The Cardinal team (featuring the 1st team offense and the 1st team defense) defeated the White team (2nd team defense, 2nd team offense), 42-3, on Saturday afternoon in San Francisco. The result reflects exactly what David Shaw and the new Stanford coaching staff wanted to see from the team: efficient performances from the starters on both sides of the ball. Because the score and the statistics are largely meaningless in the spring, here are some player-development-focused Quick Reads.
- Andrew Luck was as good as ever. The sophomore quarterback passed for 165 yards and three touchdowns, completed 63% of his passes, and passed with nearly flawless accuracy.
- Sophomore quarterback Josh Nunes, who backed up Luck on the Cardinal team, looked like the second-best passer on the field. In strengthening his case to win the back-up quarterback position come fall, Nunes showed off his strong arm on a windy day in The City with several long throws, including a game-ending touchdown pass.
- Tight end Zach Ertz caught 3 touchdown passes, and was Luck’s favorite target on the day. Expect Ertz, who came on late last season, to be a primary receiver in 2011.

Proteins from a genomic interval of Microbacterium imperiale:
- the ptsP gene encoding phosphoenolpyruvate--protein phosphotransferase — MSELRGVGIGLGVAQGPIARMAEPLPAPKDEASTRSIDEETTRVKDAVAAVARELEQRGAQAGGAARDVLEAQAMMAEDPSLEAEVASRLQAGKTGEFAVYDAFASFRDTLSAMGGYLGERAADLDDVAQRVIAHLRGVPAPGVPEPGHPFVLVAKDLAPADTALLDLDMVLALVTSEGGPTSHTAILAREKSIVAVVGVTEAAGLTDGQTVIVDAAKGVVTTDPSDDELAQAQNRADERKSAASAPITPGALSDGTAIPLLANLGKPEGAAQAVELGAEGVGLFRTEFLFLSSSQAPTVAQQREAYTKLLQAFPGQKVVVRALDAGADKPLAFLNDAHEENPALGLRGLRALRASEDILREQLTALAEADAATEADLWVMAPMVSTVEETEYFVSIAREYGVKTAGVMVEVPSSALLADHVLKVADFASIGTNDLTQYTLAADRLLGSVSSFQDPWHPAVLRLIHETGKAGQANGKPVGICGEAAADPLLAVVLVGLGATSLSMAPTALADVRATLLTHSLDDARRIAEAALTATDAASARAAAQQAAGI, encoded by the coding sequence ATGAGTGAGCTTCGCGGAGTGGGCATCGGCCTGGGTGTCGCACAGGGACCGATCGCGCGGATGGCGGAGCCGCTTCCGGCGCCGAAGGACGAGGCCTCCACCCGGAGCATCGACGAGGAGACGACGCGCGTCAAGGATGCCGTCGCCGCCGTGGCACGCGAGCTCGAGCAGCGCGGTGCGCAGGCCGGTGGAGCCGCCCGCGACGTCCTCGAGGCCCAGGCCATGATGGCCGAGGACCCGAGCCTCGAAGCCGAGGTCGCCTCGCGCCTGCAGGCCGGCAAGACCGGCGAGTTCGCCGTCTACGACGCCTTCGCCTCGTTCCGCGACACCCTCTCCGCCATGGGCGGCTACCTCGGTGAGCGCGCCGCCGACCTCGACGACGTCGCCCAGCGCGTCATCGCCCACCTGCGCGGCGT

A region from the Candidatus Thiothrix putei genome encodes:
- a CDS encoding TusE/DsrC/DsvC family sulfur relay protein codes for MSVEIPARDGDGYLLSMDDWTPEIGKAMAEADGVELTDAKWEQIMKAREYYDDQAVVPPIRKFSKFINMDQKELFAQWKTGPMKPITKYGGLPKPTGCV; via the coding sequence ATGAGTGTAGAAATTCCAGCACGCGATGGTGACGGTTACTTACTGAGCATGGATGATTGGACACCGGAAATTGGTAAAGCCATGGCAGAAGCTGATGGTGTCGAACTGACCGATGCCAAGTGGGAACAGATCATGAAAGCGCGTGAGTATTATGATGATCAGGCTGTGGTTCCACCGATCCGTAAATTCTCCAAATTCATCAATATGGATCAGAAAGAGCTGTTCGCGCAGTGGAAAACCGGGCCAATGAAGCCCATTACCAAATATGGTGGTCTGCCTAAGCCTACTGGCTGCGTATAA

- Two wide receivers who have not seen much action thus far in their careers, Jamal-Rashad Patterson and Darren Daniel, were thrown to several times, and both displayed the kind of athleticism that we haven’t seen much of from the Stanford receiving corps in the last few years.
- In the backfield, Stepfan Taylor looked solid in his 7 carries. But freshman Anthony Wilkerson continues to show that he has perhaps the best burst and home-run speed of any player on the roster. Taylor’s 7 carries netted 44 yards, while Wilkerson took 6 carries for 65 yards.
- Freshman Ricky Seale also did a good job in the running game, and rushed for 52 yards on 7 carries. In other words, depth at running back should not be a problem for Stanford in 2011.
- All-purpose offensive player Ryan Hewitt also looks to have gained Luck’s confidence, and was particularly strong in the beginning of the game. Hewitt caught the first pass of the contest for the Cardinal.
- The White team’s only points came off an Eric Whitaker field goal as time expired at the end of the first quarter.
- It’s awfully tough to judge the performance of defensive players in a game in which they must abide by restrictions limiting hitting and physicality. But sophomores Ben Gardner and Shayne Skov both looked good in the front seven for Stanford, while converted running back Usua Amanam looked good in coverage at the cornerback position.
[EDITOR’S NOTE: The initial version of this Quick Reads erroneously described the constitutions of the Cardinal and White teams, claiming a 1st team/2nd team combination of offense and defense on each side. The article as it now appears is correct: the 1st team on both sides of the ball made up the Cardinal team, while the 2nd team on both sides of the ball made up the White team.]